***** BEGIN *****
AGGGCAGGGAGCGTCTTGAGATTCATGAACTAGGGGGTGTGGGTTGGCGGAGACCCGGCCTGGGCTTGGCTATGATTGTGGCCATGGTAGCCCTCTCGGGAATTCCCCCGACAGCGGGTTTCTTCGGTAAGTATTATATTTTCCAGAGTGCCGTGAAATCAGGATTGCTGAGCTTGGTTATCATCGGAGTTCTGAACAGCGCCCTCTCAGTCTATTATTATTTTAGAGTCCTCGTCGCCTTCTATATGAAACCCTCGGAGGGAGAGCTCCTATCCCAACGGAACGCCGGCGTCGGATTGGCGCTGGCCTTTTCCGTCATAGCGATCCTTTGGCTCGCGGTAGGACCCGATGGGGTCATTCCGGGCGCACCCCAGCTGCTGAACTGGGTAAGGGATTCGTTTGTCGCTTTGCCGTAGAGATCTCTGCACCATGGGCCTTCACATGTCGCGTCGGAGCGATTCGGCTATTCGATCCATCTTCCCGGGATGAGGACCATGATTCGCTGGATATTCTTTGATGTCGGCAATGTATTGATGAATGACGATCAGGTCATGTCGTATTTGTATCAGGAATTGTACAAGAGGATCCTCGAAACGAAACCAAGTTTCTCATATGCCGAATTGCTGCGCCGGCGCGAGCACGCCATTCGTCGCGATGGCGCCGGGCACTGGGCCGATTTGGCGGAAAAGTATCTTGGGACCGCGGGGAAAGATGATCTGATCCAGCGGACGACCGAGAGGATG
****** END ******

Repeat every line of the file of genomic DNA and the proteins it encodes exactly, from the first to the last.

AGGGCAGGGAGCGTCTTGAGATTCATGAACTAGGGGGTGTGGGTTGGCGGAGACCCGGCCTGGGCTTGGCTATGATTGTGGCCATGGTAGCCCTCTCGGGAATTCCCCCGACAGCGGGTTTCTTCGGTAAGTATTATATTTTCCAGAGTGCCGTGAAATCAGGATTGCTGAGCTTGGTTATCATCGGAGTTCTGAACAGCGCCCTCTCAGTCTATTATTATTTTAGAGTCCTCGTCGCCTTCTATATGAAACCCTCGGAGGGAGAGCTCCTATCCCAACGGAACGCCGGCGTCGGATTGGCGCTGGCCTTTTCCGTCATAGCGATCCTTTGGCTCGCGGTAGGACCCGATGGGGTCATTCCGGGCGCACCCCAGCTGCTGAACTGGGTAAGGGATTCGTTTGTCGCTTTGCCGTAGAGATCTCTGCACCATGGGCCTTCACATGTCGCGTCGGAGCGATTCGGCTATTCGATCCATCTTCCCGGGATGAGGACCATGATTCGCTGGATATTCTTTGATGTCGGCAATGTATTGATGAATGACGATCAGGTCATGTCGTATTTGTATCAGGAATTGTACAAGAGGATCCTCGAAACGAAACCAAGTTTCTCATATGCCGAATTGCTGCGCCGGCGCGAGCACGCCATTCGTCGCGATGGCGCCGGGCACTGGGCCGATTTGGCGGAAAAGTATCTTGGGACCGCGGGGAAAGATGATCTGATCCAGCGGACGACCGAGAGGATG